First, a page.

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The DanceView Times, New York edition

Acts of Ardor:
Two Dances by Paul Taylor

By Dale Brauner
copyright © 2004 by Dale Brauner
Published 26 January 2004

Dance in America presents “Acts of Ardor: Two Dances by Paul Taylor,” on Wednesday, January 28 as part of Great Performances on PBS (check local listings) as its first performance presentation. This is a return byTaylor to Dance in America, which has broadcast some of his most celebrated works in Aureole, Esplanade, 3 Epitaphs, Arden Court, The Rite of Spring (The Rehearsal), Roses, Last Look, Speaking in Tongues, Company B, Funny Papers and A field of Grass.

Two of Taylor’s most recent creations, Black Tuesday and Promethean Fire, will be shown to a national audience. The program was recorded live in performance at the Edinburgh Festival Theatre last May. Matthew Diamond, involved in Dance in America productions From Broadway: Fosse and the Emmy-winning Le Corsaire with American Ballet Theatre, directed. The sets and costumes are by Santo Loquasto, while Jennifer Tipton designed the lightning.

A 1992 Kennedy Center honoree, Paul Taylor has been a dominant force in dance for more than five decades. He is regarded as the greatest living choreographer. In Black Tuesday and Promethean Fire, the 73-year-old Taylor has created two works of great diversity.

Black Tuesday is a work in the Company B mold. Instead of looking back to World War II, Taylor cast his eye further to the Great Depression. Using songs of the era, he created an entertaining dance with venom beneath. It was created on his dancers, but had its premiere with American Ballet Theatre in 2001. At the time, it was great fun trying to guess which PTDC dancers would take which parts. Most rightly guessed the sultry Annmaria Mazzini would essay the battered spirit in "The Boulevard of Broken Dreams," tiny Lisa Viola would romp as the gun totting baby in "I Went Hunting and the Big Bad Wolf Was Dead," and Patrick Corbin would dance the desperate returning soldier in "Brother, Can You Spare a Dime?," performed to the 1932 recording by Bing Crosby.

ABT might have filled the stage better, Taylor’s dancers brought out the anger.

While the dancers in Black Tuesday laugh in the face of adversity, those in Promethean Fire are brought asunder by some unnamed tragedy, but are able to find a re-birth to the glorius music of J.S. Bach. The ballet has been called massive, powerful and life affirming.

Between the two works, Taylor is interviewed. Of Black Tuesday, he says, "While all these people really were having hard times, what interested me was the happiness of most of the know, like the Rogers-Astaire films. People were flocking to escape. They weren't really escaping, but for a moment, they wanted to feel happy. I thought that was so touching."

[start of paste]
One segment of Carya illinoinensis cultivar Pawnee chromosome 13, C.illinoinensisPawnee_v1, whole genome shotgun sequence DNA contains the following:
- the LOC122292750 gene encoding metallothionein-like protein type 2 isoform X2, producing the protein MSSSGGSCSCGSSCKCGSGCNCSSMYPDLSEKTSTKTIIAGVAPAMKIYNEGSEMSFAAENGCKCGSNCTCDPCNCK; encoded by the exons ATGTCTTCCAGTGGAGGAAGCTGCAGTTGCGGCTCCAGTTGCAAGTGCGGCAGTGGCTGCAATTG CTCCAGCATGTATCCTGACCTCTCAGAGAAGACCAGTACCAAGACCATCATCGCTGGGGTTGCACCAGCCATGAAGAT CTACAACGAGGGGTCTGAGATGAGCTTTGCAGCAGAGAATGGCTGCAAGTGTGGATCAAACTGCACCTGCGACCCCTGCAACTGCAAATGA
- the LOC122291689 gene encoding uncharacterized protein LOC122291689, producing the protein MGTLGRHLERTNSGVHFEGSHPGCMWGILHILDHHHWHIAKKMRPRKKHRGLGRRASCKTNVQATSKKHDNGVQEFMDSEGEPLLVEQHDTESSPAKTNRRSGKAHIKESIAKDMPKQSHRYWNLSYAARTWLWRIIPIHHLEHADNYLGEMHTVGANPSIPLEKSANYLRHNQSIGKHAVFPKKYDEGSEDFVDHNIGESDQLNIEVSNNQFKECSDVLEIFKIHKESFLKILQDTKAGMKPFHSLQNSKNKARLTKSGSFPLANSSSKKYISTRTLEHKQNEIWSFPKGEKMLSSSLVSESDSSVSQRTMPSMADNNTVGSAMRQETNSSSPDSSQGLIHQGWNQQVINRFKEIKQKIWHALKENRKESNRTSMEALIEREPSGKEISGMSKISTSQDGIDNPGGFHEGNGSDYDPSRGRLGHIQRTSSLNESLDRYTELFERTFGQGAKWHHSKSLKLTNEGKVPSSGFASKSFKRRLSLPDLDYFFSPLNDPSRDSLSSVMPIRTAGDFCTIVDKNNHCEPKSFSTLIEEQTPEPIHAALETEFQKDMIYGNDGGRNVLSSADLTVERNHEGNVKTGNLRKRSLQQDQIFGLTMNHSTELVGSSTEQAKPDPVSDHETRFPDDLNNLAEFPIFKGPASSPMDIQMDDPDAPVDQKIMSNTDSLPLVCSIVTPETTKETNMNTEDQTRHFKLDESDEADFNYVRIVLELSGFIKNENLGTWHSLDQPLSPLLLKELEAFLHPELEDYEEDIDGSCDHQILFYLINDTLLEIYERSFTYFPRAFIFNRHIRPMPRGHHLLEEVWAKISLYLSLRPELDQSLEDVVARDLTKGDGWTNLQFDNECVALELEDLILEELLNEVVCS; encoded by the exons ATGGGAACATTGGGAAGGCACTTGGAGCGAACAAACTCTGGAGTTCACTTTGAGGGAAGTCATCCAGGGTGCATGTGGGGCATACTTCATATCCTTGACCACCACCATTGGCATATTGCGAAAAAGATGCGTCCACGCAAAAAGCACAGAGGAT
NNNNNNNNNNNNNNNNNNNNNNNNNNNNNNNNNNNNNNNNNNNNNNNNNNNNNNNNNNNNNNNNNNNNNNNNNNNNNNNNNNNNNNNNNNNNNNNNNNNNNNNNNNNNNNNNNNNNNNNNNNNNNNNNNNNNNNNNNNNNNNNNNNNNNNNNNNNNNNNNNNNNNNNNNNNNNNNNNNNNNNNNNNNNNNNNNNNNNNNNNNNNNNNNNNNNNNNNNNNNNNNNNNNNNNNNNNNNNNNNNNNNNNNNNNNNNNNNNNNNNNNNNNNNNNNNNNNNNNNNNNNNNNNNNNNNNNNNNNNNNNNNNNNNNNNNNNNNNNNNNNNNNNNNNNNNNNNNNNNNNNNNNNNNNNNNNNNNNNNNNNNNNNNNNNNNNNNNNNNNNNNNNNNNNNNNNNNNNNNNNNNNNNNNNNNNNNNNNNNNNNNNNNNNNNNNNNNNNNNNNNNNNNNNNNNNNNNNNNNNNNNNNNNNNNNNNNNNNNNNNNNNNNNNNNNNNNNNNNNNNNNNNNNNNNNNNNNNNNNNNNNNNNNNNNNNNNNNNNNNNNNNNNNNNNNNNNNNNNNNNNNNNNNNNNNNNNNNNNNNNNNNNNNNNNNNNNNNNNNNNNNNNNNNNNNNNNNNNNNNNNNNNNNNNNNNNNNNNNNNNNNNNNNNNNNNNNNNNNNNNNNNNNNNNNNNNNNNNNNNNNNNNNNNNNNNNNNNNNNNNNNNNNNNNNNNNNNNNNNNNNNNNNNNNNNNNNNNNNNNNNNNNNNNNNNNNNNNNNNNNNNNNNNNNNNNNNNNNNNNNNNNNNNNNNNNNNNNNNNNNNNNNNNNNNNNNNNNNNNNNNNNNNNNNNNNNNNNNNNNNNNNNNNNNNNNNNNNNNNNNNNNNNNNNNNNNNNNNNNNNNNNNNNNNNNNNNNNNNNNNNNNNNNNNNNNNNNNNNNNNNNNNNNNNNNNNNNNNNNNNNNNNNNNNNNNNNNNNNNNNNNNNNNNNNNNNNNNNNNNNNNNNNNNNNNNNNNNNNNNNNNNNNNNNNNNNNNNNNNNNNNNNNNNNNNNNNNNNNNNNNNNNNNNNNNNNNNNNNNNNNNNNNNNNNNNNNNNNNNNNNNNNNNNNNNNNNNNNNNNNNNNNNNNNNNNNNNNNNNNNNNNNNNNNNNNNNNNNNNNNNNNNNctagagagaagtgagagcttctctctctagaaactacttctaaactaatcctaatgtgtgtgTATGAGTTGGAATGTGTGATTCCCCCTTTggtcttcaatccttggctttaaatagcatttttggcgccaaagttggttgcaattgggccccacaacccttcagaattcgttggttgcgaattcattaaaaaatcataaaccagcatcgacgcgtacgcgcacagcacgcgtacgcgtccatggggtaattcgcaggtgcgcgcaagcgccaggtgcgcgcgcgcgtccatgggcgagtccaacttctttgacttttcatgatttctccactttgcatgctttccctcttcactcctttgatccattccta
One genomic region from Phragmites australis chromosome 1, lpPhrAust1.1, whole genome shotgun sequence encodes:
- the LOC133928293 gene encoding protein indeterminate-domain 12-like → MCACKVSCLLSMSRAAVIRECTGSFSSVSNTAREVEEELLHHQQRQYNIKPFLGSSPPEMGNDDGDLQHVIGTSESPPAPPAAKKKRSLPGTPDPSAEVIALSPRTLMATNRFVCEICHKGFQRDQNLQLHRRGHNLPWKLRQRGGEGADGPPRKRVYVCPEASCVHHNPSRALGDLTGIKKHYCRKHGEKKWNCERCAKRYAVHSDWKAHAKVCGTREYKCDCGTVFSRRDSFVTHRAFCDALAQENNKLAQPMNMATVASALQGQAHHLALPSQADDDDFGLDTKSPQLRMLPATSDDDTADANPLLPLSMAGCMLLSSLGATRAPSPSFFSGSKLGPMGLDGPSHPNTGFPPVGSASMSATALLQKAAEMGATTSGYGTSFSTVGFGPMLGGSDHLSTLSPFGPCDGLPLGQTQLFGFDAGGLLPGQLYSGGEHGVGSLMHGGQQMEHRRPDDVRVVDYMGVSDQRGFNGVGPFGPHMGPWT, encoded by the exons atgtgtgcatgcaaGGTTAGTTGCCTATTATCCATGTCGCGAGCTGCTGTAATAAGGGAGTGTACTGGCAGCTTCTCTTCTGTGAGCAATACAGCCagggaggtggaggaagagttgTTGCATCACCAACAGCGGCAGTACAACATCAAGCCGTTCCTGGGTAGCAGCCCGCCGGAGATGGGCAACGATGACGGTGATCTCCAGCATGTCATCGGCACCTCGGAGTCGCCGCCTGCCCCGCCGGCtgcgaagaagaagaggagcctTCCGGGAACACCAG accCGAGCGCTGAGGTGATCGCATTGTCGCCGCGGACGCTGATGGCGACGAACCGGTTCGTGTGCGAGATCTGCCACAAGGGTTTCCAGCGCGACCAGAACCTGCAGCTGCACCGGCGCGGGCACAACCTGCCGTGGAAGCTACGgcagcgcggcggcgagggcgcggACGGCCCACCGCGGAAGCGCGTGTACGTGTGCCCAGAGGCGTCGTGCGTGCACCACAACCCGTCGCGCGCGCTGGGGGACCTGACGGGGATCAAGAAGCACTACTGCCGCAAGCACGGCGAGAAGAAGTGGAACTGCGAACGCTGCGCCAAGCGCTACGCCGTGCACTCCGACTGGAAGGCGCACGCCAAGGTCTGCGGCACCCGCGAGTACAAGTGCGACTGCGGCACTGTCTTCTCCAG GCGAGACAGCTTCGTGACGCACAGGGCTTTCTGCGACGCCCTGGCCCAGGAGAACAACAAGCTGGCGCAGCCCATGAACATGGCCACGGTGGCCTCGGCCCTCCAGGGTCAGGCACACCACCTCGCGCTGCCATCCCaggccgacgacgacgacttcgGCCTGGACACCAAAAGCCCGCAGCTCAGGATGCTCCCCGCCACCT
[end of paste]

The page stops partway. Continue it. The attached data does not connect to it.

Music: Songs from the Great Depression
Choreography by Paul Taylor
Set and Costumes by Santo Loquasto, Lighting by Jennifer Tipton
(First performed in 2001)
"Underneath the Arches" .................. Michael Trusnovec
Robert Kleinendorst
"There's No Depression in Love" .................. Amy Young
Andy LeBeau
"Slummin' on Park Avenue" .................. Kristi Edtvedt
Takehiro Ueyama
"Sittin' on a Rubbish Can" .................. Silvia Nevjinsky
"Are You Making Any Money?" .................. Orion Duckstein
Annmaria Mazzini
Amy Young
Julie Tice
"The Boulevard of Broken Dreams" .................. Annmaria Mazzini
"I Went Hunting and the Big Bad Wolf Was Dead" .................. Lisa Viola
"Brother, Can You Spare a Dime?" .................. Patrick Corbin
Music by Johann Sebastian Bach, orchestrated by Leopold Stokowski
Choreography by Paul Taylor
Costumes by Santo Loquasto, Lighting by Jennifer Tipton
(First performed in 2002)
Toccata & Fugue in D minor .................. The Company
Prelude in E flat minor .................. Patrick Corbin
Lisa Viola
Chorale Prelude, BWV 680 .................. Chorale Prelude, BWV 680

(Recorded in performance at the Edinburgh Festival Theatre in May 2003)

Matthew Diamond

Bill DeRonde

Lighting Directors:
Bernie Davis
James Campbell

Producers: Fiona Morris
Ailsa Jenkins

Executive Producers:
Fiona Morris
David M. Jackson


Executive Producer: Jac Venza

First:  Paul Taylor.  Credit: Maxine Hicks
Second:  The Paul Taylor Dance Company performs Black Tuesday). Credit: Paul Dodds
Third:  The Paul Taylor  Dance Company performs Promethean Fire. Credit:  Paul Dodds

Originally published:
Volume 1, Number 9
November 24,, 2003
Copyright ©2003 by Dale Brauner



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Mindy Aloff
Dale Brauner
Mary Cargill
Nancy Dalva
Gia Kourlas
Gay Morris
Susan Reiter
Alexandra Tomalonis(Editor)
Meital Waibsnaider
Leigh Witchel
David Vaughan


The Autumn DanceView is out:

New York City Ballet's Spring 2003 season reviewed by Gia Kourlas

An interview with the Kirov Ballet's Daria Pavlenko by Marc Haegeman

Reviews of San Francisco Ballet (by Rita Felciano) and Paris Opera Ballet (by Carol Pardo)

The ballet tradition at the Metropolitan Opera (by Elaine Machleder)

Reports from London (Jane Simpson) and the Bay Area (Rita Felciano).

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last updated on October 7, 2003